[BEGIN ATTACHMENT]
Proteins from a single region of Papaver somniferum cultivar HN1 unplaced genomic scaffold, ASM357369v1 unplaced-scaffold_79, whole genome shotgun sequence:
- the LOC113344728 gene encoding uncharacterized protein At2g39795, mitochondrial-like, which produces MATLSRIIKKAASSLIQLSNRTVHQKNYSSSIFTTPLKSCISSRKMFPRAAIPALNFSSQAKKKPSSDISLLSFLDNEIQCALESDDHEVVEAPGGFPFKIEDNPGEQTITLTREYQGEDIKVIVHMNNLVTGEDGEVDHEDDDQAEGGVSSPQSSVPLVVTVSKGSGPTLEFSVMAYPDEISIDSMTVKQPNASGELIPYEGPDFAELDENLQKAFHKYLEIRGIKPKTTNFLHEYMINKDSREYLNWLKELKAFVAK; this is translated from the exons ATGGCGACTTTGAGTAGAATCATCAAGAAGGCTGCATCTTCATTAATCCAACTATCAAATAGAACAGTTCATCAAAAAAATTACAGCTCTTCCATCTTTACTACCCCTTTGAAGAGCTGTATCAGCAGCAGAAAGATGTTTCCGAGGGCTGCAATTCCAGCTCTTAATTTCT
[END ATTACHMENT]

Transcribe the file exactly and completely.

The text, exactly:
Proteins from a single region of Papaver somniferum cultivar HN1 unplaced genomic scaffold, ASM357369v1 unplaced-scaffold_79, whole genome shotgun sequence:
- the LOC113344728 gene encoding uncharacterized protein At2g39795, mitochondrial-like, which produces MATLSRIIKKAASSLIQLSNRTVHQKNYSSSIFTTPLKSCISSRKMFPRAAIPALNFSSQAKKKPSSDISLLSFLDNEIQCALESDDHEVVEAPGGFPFKIEDNPGEQTITLTREYQGEDIKVIVHMNNLVTGEDGEVDHEDDDQAEGGVSSPQSSVPLVVTVSKGSGPTLEFSVMAYPDEISIDSMTVKQPNASGELIPYEGPDFAELDENLQKAFHKYLEIRGIKPKTTNFLHEYMINKDSREYLNWLKELKAFVAK; this is translated from the exons ATGGCGACTTTGAGTAGAATCATCAAGAAGGCTGCATCTTCATTAATCCAACTATCAAATAGAACAGTTCATCAAAAAAATTACAGCTCTTCCATCTTTACTACCCCTTTGAAGAGCTGTATCAGCAGCAGAAAGATGTTTCCGAGGGCTGCAATTCCAGCTCTTAATTTCT